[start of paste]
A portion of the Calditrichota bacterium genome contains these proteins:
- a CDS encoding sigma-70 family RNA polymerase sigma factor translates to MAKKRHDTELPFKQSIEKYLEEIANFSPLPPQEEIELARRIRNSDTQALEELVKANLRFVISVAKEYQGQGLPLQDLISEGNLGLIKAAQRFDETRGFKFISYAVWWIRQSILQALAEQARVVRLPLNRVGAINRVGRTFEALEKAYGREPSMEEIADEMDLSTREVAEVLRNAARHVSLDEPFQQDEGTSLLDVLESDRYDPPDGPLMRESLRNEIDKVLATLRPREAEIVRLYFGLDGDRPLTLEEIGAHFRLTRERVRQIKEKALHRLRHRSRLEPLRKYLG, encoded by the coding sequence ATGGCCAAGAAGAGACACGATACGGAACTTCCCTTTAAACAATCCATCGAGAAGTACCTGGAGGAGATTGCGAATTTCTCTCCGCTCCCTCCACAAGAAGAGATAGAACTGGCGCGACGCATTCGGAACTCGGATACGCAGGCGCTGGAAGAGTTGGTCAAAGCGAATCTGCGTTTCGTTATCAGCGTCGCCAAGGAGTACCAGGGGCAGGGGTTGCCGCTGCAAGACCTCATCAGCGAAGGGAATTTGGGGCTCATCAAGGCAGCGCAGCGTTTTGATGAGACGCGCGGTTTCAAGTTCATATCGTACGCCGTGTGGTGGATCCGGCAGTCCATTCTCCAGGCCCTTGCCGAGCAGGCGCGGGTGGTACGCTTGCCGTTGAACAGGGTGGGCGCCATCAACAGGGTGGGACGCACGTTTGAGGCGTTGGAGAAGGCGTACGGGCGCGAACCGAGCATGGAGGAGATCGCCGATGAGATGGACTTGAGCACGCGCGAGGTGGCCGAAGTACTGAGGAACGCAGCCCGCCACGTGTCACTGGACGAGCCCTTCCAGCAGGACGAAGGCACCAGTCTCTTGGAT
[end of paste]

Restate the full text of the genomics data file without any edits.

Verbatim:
A portion of the Calditrichota bacterium genome contains these proteins:
- a CDS encoding sigma-70 family RNA polymerase sigma factor translates to MAKKRHDTELPFKQSIEKYLEEIANFSPLPPQEEIELARRIRNSDTQALEELVKANLRFVISVAKEYQGQGLPLQDLISEGNLGLIKAAQRFDETRGFKFISYAVWWIRQSILQALAEQARVVRLPLNRVGAINRVGRTFEALEKAYGREPSMEEIADEMDLSTREVAEVLRNAARHVSLDEPFQQDEGTSLLDVLESDRYDPPDGPLMRESLRNEIDKVLATLRPREAEIVRLYFGLDGDRPLTLEEIGAHFRLTRERVRQIKEKALHRLRHRSRLEPLRKYLG, encoded by the coding sequence ATGGCCAAGAAGAGACACGATACGGAACTTCCCTTTAAACAATCCATCGAGAAGTACCTGGAGGAGATTGCGAATTTCTCTCCGCTCCCTCCACAAGAAGAGATAGAACTGGCGCGACGCATTCGGAACTCGGATACGCAGGCGCTGGAAGAGTTGGTCAAAGCGAATCTGCGTTTCGTTATCAGCGTCGCCAAGGAGTACCAGGGGCAGGGGTTGCCGCTGCAAGACCTCATCAGCGAAGGGAATTTGGGGCTCATCAAGGCAGCGCAGCGTTTTGATGAGACGCGCGGTTTCAAGTTCATATCGTACGCCGTGTGGTGGATCCGGCAGTCCATTCTCCAGGCCCTTGCCGAGCAGGCGCGGGTGGTACGCTTGCCGTTGAACAGGGTGGGCGCCATCAACAGGGTGGGACGCACGTTTGAGGCGTTGGAGAAGGCGTACGGGCGCGAACCGAGCATGGAGGAGATCGCCGATGAGATGGACTTGAGCACGCGCGAGGTGGCCGAAGTACTGAGGAACGCAGCCCGCCACGTGTCACTGGACGAGCCCTTCCAGCAGGACGAAGGCACCAGTCTCTTGGAT